Handbook of Defeasible Reasoning and Uncertainty Management Systems, Volume 5: Algorithms for Uncertainty and Defeasible Reasoning
, 2000
"... Different formalisms for solving problems of inference under uncertainty have been developed so far. The most popular numerical approach is the theory of Bayesian inference [42]. More general approaches are the DempsterShafer theory of evidence [51], and possibility theory [16], which is closely re ..."
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Cited by 55 (34 self)
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Different formalisms for solving problems of inference under uncertainty have been developed so far. The most popular numerical approach is the theory of Bayesian inference [42]. More general approaches are the DempsterShafer theory of evidence [51], and possibility theory [16], which is closely related to fuzzy systems.
Fast and Effective Algorithms for Graph Partitioning and Sparse Matrix Ordering
 IBM JOURNAL OF RESEARCH AND DEVELOPMENT
, 1996
"... Graph partitioning is a fundamental problem in several scientific and engineering applications. In this paper, we describe heuristics that improve the stateoftheart practical algorithms used in graphpartitioning software in terms of both partitioning speed and quality. An important use of graph ..."
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Cited by 55 (11 self)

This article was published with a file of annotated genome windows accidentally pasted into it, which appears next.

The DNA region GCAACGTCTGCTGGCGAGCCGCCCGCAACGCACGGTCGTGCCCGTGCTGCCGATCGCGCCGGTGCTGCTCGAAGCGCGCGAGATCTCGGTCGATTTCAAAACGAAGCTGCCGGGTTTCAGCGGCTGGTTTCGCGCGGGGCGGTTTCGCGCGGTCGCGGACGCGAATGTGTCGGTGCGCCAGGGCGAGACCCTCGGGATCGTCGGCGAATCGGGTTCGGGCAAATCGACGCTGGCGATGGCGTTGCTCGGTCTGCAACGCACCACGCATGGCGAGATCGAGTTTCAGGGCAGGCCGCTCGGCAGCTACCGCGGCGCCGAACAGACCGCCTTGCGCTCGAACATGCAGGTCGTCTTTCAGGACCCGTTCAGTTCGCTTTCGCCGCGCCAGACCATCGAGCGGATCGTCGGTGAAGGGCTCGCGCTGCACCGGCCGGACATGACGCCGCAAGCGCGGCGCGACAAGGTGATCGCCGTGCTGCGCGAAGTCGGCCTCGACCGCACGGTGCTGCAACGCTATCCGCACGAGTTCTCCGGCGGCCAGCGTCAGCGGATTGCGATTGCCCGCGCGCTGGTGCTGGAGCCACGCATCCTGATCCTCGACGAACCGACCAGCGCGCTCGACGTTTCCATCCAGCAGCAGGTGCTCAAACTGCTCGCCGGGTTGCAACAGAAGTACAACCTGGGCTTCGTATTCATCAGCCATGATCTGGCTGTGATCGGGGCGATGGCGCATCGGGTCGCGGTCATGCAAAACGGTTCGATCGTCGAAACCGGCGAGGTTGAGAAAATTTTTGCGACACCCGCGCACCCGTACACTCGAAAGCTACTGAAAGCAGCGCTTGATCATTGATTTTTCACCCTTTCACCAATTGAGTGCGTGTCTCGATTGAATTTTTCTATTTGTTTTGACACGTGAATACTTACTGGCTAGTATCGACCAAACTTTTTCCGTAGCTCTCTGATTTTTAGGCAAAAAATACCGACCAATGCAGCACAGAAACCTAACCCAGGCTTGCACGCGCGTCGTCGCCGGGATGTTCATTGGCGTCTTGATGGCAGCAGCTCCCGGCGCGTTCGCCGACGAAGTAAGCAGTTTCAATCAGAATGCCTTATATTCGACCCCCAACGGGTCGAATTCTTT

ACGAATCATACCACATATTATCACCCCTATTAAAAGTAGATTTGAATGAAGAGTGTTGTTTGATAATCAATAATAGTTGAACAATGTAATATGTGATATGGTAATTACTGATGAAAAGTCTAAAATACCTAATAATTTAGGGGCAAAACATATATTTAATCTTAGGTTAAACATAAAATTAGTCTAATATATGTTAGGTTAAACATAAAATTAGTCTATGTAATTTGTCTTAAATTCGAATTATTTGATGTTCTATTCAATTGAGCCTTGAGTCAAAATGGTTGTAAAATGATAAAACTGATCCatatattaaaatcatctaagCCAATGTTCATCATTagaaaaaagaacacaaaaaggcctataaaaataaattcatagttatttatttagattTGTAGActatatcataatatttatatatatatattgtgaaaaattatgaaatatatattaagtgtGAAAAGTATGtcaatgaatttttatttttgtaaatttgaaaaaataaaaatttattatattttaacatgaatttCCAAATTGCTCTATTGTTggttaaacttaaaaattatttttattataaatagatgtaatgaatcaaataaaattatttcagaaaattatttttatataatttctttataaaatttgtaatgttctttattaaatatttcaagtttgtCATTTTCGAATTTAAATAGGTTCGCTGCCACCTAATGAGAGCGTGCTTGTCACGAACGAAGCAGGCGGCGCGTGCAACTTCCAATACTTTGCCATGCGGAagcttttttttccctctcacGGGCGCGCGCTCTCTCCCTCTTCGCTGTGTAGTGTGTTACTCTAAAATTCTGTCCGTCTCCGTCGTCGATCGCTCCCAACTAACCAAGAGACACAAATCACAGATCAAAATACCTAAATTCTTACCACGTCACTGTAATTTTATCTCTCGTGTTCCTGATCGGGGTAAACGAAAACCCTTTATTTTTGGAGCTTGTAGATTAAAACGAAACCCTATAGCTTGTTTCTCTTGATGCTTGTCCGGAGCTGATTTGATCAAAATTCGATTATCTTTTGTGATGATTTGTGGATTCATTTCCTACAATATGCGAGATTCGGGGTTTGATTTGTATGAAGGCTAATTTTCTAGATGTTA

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Graph partitioning is a fundamental problem in several scientific and engineering applications. In this paper, we describe heuristics that improve the stateoftheart practical algorithms used in graphpartitioning software in terms of both partitioning speed and quality. An important use of graphpartitioning is in ordering sparse matrices for obtaining direct solutions to sparse systems of linear equations arising in engineering and optimization applications. The experiments reported in this paper show that the use of these heuristics results in a considerable improvement in the quality of sparsematrix orderings over conventional ordering methods, especially for sparse matrices arising in linear programming problems. In addition, our graphpartitioningbased ordering algorithm is more parallelizable than minimumdegreebased ordering algorithms, and it renders the ordered matrix more amenable to parallel factorization.